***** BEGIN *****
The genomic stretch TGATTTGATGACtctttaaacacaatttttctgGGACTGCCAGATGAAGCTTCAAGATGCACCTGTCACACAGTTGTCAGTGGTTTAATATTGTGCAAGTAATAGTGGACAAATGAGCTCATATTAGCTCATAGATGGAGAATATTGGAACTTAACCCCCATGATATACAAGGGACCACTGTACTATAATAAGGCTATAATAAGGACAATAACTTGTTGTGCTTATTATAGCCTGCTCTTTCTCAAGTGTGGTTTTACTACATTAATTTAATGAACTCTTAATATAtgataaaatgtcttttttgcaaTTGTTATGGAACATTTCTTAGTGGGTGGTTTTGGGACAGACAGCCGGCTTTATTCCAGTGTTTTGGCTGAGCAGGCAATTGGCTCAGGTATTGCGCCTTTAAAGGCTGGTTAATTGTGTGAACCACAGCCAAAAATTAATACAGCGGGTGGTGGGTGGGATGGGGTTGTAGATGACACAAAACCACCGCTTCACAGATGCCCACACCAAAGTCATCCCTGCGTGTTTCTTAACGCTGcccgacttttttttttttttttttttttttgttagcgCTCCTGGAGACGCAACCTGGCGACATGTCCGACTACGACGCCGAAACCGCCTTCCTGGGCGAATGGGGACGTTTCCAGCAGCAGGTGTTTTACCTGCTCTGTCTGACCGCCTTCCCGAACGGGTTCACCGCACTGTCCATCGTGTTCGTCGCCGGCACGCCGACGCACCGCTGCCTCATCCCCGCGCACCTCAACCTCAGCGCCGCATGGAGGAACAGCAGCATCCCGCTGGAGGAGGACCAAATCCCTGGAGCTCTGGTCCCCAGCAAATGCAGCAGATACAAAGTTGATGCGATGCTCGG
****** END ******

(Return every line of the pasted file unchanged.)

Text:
The genomic stretch TGATTTGATGACtctttaaacacaatttttctgGGACTGCCAGATGAAGCTTCAAGATGCACCTGTCACACAGTTGTCAGTGGTTTAATATTGTGCAAGTAATAGTGGACAAATGAGCTCATATTAGCTCATAGATGGAGAATATTGGAACTTAACCCCCATGATATACAAGGGACCACTGTACTATAATAAGGCTATAATAAGGACAATAACTTGTTGTGCTTATTATAGCCTGCTCTTTCTCAAGTGTGGTTTTACTACATTAATTTAATGAACTCTTAATATAtgataaaatgtcttttttgcaaTTGTTATGGAACATTTCTTAGTGGGTGGTTTTGGGACAGACAGCCGGCTTTATTCCAGTGTTTTGGCTGAGCAGGCAATTGGCTCAGGTATTGCGCCTTTAAAGGCTGGTTAATTGTGTGAACCACAGCCAAAAATTAATACAGCGGGTGGTGGGTGGGATGGGGTTGTAGATGACACAAAACCACCGCTTCACAGATGCCCACACCAAAGTCATCCCTGCGTGTTTCTTAACGCTGcccgacttttttttttttttttttttttttgttagcgCTCCTGGAGACGCAACCTGGCGACATGTCCGACTACGACGCCGAAACCGCCTTCCTGGGCGAATGGGGACGTTTCCAGCAGCAGGTGTTTTACCTGCTCTGTCTGACCGCCTTCCCGAACGGGTTCACCGCACTGTCCATCGTGTTCGTCGCCGGCACGCCGACGCACCGCTGCCTCATCCCCGCGCACCTCAACCTCAGCGCCGCATGGAGGAACAGCAGCATCCCGCTGGAGGAGGACCAAATCCCTGGAGCTCTGGTCCCCAGCAAATGCAGCAGATACAAAGTTGATGCGATGCTCGG